Fanning the Flames: The Freedom Project Blog


Bleeding at Both Ends

By Shawn Healy
Who is to blame for the imminent death of print media? According to the April issue of the American Journalism Review, the finger is pointed squarely at the Associated Press (AP). Paul Farhi, in an article titled "A Costly Mistake?," looks back at the decision the AP made a decade ago to sell its content to AOL and other internet providers for online distribution of content.

From the beginning, the AP was the primary provider of news for CompuServe, Prodigy, and Excite, and migrated to Yahoo, MSN, and the Huffington Post as the latter sites assumed the high traffic mantle. Most recently, news aggregating giant Google has gone so far as to integrate AP stories into its own template rather than linking to other sources.

While the AP has benefited from this digital explosion, the news organizations that have owned the nonprofit cooperative since 1846 have floundered, forced to compete directly with news aggregating portals powered by their own work.

Certainly, the AP is not solely to blame, as nearly all news organizations offered their content free of charge on their own web sites. This has bred an assumption shared among readers that "If you won't offer it to me for free, another site surely will."

Instead of boosting the prominence of its members' web sites from the outset, the AP orchestrated a coup de grace. In the aftermath, newspapers are ending their affiliation with the AP out of both disgust and a feeling that the content it provides for syndication is overly ubiquitous.

The AP and its member organizations essentially made news into a commodity, sacrificing pricing power, and leader to reader migration to the web without proportionate advertising revenues to finance the high costs of original reporting.

Farhi writes, "In a sense, the AP is now suffering from the business equivalent of an autoimmune disease, when the body turns on itself. The AP has been strengthened by customers from outside the newspaper circle. But those new customers have helped foster a competitive climate that has weakened the health of newspapers, which could threaten the newsgathering ecosystem that the AP brought into being 163 years ago."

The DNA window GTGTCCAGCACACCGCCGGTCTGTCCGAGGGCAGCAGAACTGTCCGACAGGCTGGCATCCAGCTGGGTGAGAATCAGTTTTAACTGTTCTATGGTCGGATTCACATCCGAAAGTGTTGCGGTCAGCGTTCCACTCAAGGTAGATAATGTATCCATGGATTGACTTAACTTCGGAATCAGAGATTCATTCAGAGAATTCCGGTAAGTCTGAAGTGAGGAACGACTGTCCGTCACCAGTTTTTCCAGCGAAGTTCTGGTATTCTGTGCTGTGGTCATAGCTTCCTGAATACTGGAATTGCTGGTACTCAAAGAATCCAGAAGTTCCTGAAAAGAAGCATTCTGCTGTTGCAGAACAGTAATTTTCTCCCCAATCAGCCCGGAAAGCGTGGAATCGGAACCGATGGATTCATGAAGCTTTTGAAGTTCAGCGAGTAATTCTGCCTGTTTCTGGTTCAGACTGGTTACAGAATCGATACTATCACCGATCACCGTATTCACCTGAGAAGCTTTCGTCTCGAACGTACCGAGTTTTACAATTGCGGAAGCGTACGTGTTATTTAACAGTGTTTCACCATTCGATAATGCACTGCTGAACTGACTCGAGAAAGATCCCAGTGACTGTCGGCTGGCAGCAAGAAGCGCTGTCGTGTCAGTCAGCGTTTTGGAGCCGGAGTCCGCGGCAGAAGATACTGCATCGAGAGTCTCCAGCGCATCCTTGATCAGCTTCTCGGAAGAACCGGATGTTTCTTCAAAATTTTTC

The tourniquet to stop this proverbial bleeding is elusive, but may emerge from the very organization that punctured the skin. The AP is in the process of exploring a "cooperative passport program" where readers would pay a single price for universal access to online news content. My fear is that this would lead to further abandonment of news consumption altogether, the other piece of the multivariate equation that plagues newspapers.

Their salvation is not a predestined outcome, and the AP is now pursuing other defensive measures, including filing suit against aggregators who profit from the free dissemination of their content while hiding behind the "fair use" fortress.

Both paths may neutralize the most promising aspect of online news, namely its viral nature. Many of us now consume news through RSS feeds, links on social networking sites, or simple email forwards, abandoning the home page of news sites altogether. By tangling the web instead of enabling its infinite expansion, the AP and its constituent organizations may induce the premature death of an industry now wobbling uncontrollably through the web.


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Managing Director

McCormick Freedom Project

Shawn is responsible for overseeing and managing the operations associated with the McCormick Freedom Project. Additionally, he serves as the in house content expert and voice of museum through public speaking and original scholarship. Before joining the Freedom Project, he taught American Government, Economics, American History, and Chicago History at Community High School in West Chicago, IL and Sheboygan North High School in Wisconsin.

Shawn is a doctoral candidate within the Political Science Department at the University of Illinois at Chicago where he received his MA in Political Science. He is a 2001 James Madison Fellow from the State of Wisconsin and holds a bachelor's degree in Political Science, History, and Secondary Education from the University of Wisconsin at Madison.

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About Fanning the Flames and the McCormick Freedom Project

Fanning the Flames is a blog of the McCormick Freedom Project, which was started in 2006 by museum managing director Shawn Healy. The blog highlights the news of the day, in hopes of engaging readers in dialogue about freedom issues. Any views or opinions expressed on this blog represent those of the writers alone and do not represent an official opinion of the McCormick Freedom Project.

Founded in 2005, the McCormick Freedom Project is part of the McCormick Foundation. The Freedom Project’s mission is to enable informed and engaged participation in our democracy by demonstrating the relevance of the First Amendment and the role it plays in the ongoing struggle to define and defend freedom. The museum offers programs and resources for teachers, students, and the general public.

First Amendment journalism initiative

The Freedom Project recently launched a new reporting initiative with professional journalists Tim McNulty and Jamie Loo. The goal is to expand and promote the benefits of lifelong civic engagement among citizens of all ages, through original reporting, commentary and news aggregation on First Amendment and freedom issues. Please visit the McCormick Freedom Project's news Web site, The Post-Exchange at

Dave Anderson
Vice President of Civic Programs
McCormick Foundation

Tim McNulty
Senior Journalist
McCormick Freedom Project

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